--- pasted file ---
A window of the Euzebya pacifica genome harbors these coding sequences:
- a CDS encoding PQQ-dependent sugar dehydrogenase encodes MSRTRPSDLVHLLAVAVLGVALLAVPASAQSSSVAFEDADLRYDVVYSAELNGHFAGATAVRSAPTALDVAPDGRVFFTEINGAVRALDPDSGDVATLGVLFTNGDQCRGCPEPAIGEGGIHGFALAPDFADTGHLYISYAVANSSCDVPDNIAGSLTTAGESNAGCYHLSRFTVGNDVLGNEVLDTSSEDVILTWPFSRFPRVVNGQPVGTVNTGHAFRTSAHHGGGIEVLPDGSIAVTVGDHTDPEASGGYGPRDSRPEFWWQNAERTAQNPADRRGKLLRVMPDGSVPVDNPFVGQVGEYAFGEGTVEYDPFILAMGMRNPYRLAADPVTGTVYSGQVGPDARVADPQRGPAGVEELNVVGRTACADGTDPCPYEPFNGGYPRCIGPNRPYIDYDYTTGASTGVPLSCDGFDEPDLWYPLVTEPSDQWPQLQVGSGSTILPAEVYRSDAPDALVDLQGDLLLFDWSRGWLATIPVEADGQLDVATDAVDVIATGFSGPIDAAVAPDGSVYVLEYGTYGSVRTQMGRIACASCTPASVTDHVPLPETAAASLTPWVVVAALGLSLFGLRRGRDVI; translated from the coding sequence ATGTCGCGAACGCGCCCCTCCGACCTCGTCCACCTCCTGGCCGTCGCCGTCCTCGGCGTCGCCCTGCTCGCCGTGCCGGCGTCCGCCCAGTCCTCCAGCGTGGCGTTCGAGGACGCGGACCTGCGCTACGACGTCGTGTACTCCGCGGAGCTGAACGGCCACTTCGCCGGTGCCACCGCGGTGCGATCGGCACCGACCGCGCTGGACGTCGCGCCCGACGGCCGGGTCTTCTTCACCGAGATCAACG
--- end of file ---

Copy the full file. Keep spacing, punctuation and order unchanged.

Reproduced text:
A window of the Euzebya pacifica genome harbors these coding sequences:
- a CDS encoding PQQ-dependent sugar dehydrogenase encodes MSRTRPSDLVHLLAVAVLGVALLAVPASAQSSSVAFEDADLRYDVVYSAELNGHFAGATAVRSAPTALDVAPDGRVFFTEINGAVRALDPDSGDVATLGVLFTNGDQCRGCPEPAIGEGGIHGFALAPDFADTGHLYISYAVANSSCDVPDNIAGSLTTAGESNAGCYHLSRFTVGNDVLGNEVLDTSSEDVILTWPFSRFPRVVNGQPVGTVNTGHAFRTSAHHGGGIEVLPDGSIAVTVGDHTDPEASGGYGPRDSRPEFWWQNAERTAQNPADRRGKLLRVMPDGSVPVDNPFVGQVGEYAFGEGTVEYDPFILAMGMRNPYRLAADPVTGTVYSGQVGPDARVADPQRGPAGVEELNVVGRTACADGTDPCPYEPFNGGYPRCIGPNRPYIDYDYTTGASTGVPLSCDGFDEPDLWYPLVTEPSDQWPQLQVGSGSTILPAEVYRSDAPDALVDLQGDLLLFDWSRGWLATIPVEADGQLDVATDAVDVIATGFSGPIDAAVAPDGSVYVLEYGTYGSVRTQMGRIACASCTPASVTDHVPLPETAAASLTPWVVVAALGLSLFGLRRGRDVI; translated from the coding sequence ATGTCGCGAACGCGCCCCTCCGACCTCGTCCACCTCCTGGCCGTCGCCGTCCTCGGCGTCGCCCTGCTCGCCGTGCCGGCGTCCGCCCAGTCCTCCAGCGTGGCGTTCGAGGACGCGGACCTGCGCTACGACGTCGTGTACTCCGCGGAGCTGAACGGCCACTTCGCCGGTGCCACCGCGGTGCGATCGGCACCGACCGCGCTGGACGTCGCGCCCGACGGCCGGGTCTTCTTCACCGAGATCAACG